Click the link to read the article on the InkStain website (John Fleck):
I’ll need a few more days to digest all 476 pages of the Department of Interior’s Colorado River Draft Supplemental Environmental Environmental Impact Statement, but the top line numbers are worth sharing right away. The DEIS includes a couple of action alternatives, which I’ll briefly describe below, but what’s immediately striking to me is that Interior’s cuts are significantly less ambitious than the states’. Here’s a quick update of the table I built back in January comparing the proposal submitted by Arizona/Nevada/Utah/Colorado/New Mexico/Wyoming, and the California plan.
As you can see, the states were far more willing to cut more quickly, and more deeply, than the federal alternatives. The numbers are cuts, in thousands of acre feet, from the old pre-chaos baselines of 4.4 maf for California, 2.8 maf for Arizona, 300kaf for Nevada.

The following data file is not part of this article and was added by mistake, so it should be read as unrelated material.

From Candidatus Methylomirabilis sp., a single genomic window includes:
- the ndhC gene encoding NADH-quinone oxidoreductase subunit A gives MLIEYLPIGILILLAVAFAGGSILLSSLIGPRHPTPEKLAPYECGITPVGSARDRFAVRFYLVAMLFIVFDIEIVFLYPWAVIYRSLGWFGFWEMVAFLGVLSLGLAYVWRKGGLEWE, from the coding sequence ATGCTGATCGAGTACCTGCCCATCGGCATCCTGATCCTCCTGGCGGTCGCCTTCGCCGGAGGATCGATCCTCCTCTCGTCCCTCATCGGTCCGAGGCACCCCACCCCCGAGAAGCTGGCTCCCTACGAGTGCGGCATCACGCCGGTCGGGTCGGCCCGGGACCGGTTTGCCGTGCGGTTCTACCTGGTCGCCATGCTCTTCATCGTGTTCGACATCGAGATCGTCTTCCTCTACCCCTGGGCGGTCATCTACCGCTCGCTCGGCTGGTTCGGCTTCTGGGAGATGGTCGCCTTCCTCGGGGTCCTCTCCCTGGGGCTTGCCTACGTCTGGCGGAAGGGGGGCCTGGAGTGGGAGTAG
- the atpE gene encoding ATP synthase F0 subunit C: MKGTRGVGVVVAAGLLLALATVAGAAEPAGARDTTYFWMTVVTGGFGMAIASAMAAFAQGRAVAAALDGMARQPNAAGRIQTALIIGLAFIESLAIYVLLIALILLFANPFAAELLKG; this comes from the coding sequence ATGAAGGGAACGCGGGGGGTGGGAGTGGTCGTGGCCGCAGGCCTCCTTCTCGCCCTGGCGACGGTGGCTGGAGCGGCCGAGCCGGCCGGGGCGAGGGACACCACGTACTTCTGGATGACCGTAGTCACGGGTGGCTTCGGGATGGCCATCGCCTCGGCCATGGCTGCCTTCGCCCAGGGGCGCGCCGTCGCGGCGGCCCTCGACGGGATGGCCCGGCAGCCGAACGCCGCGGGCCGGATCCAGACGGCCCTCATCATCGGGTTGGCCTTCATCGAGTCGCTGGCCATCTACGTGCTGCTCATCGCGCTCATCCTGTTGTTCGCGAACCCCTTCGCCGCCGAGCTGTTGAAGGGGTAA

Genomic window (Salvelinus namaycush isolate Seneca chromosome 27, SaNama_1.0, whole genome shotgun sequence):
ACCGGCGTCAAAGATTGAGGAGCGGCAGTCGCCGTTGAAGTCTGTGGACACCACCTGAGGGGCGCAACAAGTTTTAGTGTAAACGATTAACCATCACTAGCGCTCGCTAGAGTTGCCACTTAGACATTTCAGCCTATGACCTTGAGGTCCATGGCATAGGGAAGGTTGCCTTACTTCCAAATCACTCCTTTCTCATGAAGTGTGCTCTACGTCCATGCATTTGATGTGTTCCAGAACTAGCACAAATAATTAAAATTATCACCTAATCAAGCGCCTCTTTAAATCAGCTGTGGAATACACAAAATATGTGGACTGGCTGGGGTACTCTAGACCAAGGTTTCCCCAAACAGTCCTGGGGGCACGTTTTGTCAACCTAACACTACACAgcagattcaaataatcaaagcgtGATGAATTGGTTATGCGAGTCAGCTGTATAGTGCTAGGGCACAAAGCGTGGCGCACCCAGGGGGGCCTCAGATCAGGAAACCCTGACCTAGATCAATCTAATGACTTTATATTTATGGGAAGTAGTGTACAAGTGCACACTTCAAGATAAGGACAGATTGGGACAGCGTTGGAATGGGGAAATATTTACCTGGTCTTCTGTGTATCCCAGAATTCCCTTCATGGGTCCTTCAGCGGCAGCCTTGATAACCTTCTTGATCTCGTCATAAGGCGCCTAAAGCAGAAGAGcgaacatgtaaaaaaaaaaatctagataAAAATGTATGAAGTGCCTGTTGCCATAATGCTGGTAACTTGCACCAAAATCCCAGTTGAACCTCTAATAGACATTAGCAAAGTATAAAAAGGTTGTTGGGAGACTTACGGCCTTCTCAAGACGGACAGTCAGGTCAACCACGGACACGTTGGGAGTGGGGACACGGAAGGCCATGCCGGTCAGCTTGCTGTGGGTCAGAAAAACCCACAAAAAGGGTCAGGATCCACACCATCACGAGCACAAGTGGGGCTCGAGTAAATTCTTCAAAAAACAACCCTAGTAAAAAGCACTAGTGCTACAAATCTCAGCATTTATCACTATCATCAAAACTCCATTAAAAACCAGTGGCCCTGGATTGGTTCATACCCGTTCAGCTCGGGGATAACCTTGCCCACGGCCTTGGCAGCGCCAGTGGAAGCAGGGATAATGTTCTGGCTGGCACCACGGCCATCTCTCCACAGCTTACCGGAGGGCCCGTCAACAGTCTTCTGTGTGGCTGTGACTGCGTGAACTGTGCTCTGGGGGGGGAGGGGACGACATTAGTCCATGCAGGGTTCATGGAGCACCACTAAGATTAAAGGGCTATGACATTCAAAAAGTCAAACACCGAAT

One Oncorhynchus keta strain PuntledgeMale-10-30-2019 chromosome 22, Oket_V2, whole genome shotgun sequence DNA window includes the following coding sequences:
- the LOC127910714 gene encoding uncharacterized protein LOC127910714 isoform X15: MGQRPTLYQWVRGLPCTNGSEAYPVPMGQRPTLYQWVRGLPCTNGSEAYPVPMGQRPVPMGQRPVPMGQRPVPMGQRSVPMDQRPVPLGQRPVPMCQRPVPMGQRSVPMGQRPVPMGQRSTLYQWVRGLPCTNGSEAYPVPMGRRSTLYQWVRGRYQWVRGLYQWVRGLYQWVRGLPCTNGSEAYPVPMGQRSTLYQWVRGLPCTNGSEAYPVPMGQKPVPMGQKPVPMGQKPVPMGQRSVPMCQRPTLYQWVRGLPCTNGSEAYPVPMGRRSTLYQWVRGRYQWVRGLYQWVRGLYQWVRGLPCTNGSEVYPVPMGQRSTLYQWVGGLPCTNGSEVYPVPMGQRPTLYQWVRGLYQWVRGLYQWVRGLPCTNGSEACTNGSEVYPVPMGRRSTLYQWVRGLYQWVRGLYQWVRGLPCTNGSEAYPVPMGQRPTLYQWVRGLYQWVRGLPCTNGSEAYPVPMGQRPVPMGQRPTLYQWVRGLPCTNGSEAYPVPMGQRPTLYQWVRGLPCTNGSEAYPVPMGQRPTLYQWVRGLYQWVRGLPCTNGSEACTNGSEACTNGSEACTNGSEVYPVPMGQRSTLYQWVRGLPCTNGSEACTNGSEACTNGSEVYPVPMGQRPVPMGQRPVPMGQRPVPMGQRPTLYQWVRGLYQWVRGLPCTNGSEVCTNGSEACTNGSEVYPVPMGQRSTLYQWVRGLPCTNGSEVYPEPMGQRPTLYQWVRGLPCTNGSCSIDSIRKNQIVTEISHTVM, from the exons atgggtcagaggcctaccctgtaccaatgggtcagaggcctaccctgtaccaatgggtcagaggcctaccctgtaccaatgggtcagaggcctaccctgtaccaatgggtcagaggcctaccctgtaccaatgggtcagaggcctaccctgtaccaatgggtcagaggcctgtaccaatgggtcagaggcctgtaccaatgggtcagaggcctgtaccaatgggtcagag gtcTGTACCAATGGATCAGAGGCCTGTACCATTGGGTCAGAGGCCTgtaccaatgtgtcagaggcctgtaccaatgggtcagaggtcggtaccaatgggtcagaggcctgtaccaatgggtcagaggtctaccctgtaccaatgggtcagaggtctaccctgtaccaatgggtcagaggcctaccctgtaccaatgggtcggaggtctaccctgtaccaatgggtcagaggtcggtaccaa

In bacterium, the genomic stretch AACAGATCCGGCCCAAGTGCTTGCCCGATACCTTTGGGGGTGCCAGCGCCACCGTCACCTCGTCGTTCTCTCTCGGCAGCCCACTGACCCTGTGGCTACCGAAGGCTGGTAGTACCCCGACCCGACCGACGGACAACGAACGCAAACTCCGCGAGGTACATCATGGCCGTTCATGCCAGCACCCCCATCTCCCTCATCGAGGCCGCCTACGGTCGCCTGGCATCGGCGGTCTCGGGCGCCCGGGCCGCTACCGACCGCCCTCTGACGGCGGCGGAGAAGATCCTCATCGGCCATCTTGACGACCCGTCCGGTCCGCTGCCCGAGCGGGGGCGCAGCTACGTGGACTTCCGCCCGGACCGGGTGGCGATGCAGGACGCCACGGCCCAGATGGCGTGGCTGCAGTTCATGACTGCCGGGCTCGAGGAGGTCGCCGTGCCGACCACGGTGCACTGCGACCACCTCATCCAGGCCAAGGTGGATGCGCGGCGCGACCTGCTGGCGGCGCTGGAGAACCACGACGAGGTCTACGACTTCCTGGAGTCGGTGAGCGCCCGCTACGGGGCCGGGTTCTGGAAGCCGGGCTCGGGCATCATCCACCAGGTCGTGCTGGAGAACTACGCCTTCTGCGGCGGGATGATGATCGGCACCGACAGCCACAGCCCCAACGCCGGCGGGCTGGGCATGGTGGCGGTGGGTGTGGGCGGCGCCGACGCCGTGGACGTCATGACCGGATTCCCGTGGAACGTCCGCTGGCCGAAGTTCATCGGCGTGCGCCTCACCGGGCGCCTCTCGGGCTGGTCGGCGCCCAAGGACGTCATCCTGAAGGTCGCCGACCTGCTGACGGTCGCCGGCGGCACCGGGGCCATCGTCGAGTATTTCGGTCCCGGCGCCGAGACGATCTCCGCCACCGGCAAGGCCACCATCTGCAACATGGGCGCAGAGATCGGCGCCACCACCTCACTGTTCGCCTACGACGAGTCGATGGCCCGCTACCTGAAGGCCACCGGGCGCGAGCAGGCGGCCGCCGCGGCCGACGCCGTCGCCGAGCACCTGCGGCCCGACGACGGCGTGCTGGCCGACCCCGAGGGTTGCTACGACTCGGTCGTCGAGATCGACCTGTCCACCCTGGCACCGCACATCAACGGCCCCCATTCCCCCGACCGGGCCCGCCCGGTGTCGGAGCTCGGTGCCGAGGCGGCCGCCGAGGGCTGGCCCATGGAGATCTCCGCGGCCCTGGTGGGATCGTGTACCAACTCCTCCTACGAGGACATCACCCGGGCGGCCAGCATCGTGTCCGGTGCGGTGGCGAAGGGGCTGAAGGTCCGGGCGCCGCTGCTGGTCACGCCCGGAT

|Tier||Elevation||6-state||California||DEIS 2024||DEIS 2025-26|
In addition to the, “whatever, let’s just crash the system”, the DEIS includes two alternatives….
Alternative one would allow the cuts in my “DEIS” column based on the priority system. This plan is similar to California’s, in that the brunt of deep cuts falls on others. At current reservoir levels, Arizona would be required to cut 1.2 million acre feet, while California cuts nothing.
SHARING THE IMPACTS OF CLIMATE CHANGE
Alternative two would spread additional needed cuts based on a pro-rata share of 2021 water use among all the users. At current levels, Arizona would cut 1.025 million acre feet, California would cut 1.067.
HOW IT PLAYS OUT
Contrary to that crazy New York Times headline (click soon, it’ll certainly change!) Interior isn’t picking a preferred alternative. These are really just starting points for a push toward a seven-state negotiation between now and summer.
Here’s how it plays out in 2024:
In subsequent years, the cuts go deeper: